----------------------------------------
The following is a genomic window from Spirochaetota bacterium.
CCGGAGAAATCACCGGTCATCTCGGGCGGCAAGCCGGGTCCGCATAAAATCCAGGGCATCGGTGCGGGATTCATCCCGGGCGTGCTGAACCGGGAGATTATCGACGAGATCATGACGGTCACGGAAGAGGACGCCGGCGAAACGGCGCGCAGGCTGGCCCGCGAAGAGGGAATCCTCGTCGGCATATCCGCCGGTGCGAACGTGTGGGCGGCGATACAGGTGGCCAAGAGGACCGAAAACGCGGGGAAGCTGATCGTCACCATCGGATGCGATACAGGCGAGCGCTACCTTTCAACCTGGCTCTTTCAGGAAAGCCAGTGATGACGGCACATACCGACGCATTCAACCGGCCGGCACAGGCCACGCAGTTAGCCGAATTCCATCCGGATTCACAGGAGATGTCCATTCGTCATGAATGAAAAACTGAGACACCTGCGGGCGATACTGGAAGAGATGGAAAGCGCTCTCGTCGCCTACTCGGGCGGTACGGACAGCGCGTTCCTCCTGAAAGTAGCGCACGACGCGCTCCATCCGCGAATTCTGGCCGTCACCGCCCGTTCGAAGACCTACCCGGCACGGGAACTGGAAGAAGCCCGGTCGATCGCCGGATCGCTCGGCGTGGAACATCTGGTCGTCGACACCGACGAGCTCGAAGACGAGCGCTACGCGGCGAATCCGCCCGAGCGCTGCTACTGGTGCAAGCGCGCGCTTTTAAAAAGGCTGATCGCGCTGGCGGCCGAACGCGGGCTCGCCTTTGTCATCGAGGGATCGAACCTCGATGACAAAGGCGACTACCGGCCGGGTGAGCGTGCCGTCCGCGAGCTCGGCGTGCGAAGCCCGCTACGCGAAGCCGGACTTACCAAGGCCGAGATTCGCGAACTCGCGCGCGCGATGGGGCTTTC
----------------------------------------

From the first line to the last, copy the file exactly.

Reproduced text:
The following is a genomic window from Spirochaetota bacterium.
CCGGAGAAATCACCGGTCATCTCGGGCGGCAAGCCGGGTCCGCATAAAATCCAGGGCATCGGTGCGGGATTCATCCCGGGCGTGCTGAACCGGGAGATTATCGACGAGATCATGACGGTCACGGAAGAGGACGCCGGCGAAACGGCGCGCAGGCTGGCCCGCGAAGAGGGAATCCTCGTCGGCATATCCGCCGGTGCGAACGTGTGGGCGGCGATACAGGTGGCCAAGAGGACCGAAAACGCGGGGAAGCTGATCGTCACCATCGGATGCGATACAGGCGAGCGCTACCTTTCAACCTGGCTCTTTCAGGAAAGCCAGTGATGACGGCACATACCGACGCATTCAACCGGCCGGCACAGGCCACGCAGTTAGCCGAATTCCATCCGGATTCACAGGAGATGTCCATTCGTCATGAATGAAAAACTGAGACACCTGCGGGCGATACTGGAAGAGATGGAAAGCGCTCTCGTCGCCTACTCGGGCGGTACGGACAGCGCGTTCCTCCTGAAAGTAGCGCACGACGCGCTCCATCCGCGAATTCTGGCCGTCACCGCCCGTTCGAAGACCTACCCGGCACGGGAACTGGAAGAAGCCCGGTCGATCGCCGGATCGCTCGGCGTGGAACATCTGGTCGTCGACACCGACGAGCTCGAAGACGAGCGCTACGCGGCGAATCCGCCCGAGCGCTGCTACTGGTGCAAGCGCGCGCTTTTAAAAAGGCTGATCGCGCTGGCGGCCGAACGCGGGCTCGCCTTTGTCATCGAGGGATCGAACCTCGATGACAAAGGCGACTACCGGCCGGGTGAGCGTGCCGTCCGCGAGCTCGGCGTGCGAAGCCCGCTACGCGAAGCCGGACTTACCAAGGCCGAGATTCGCGAACTCGCGCGCGCGATGGGGCTTTC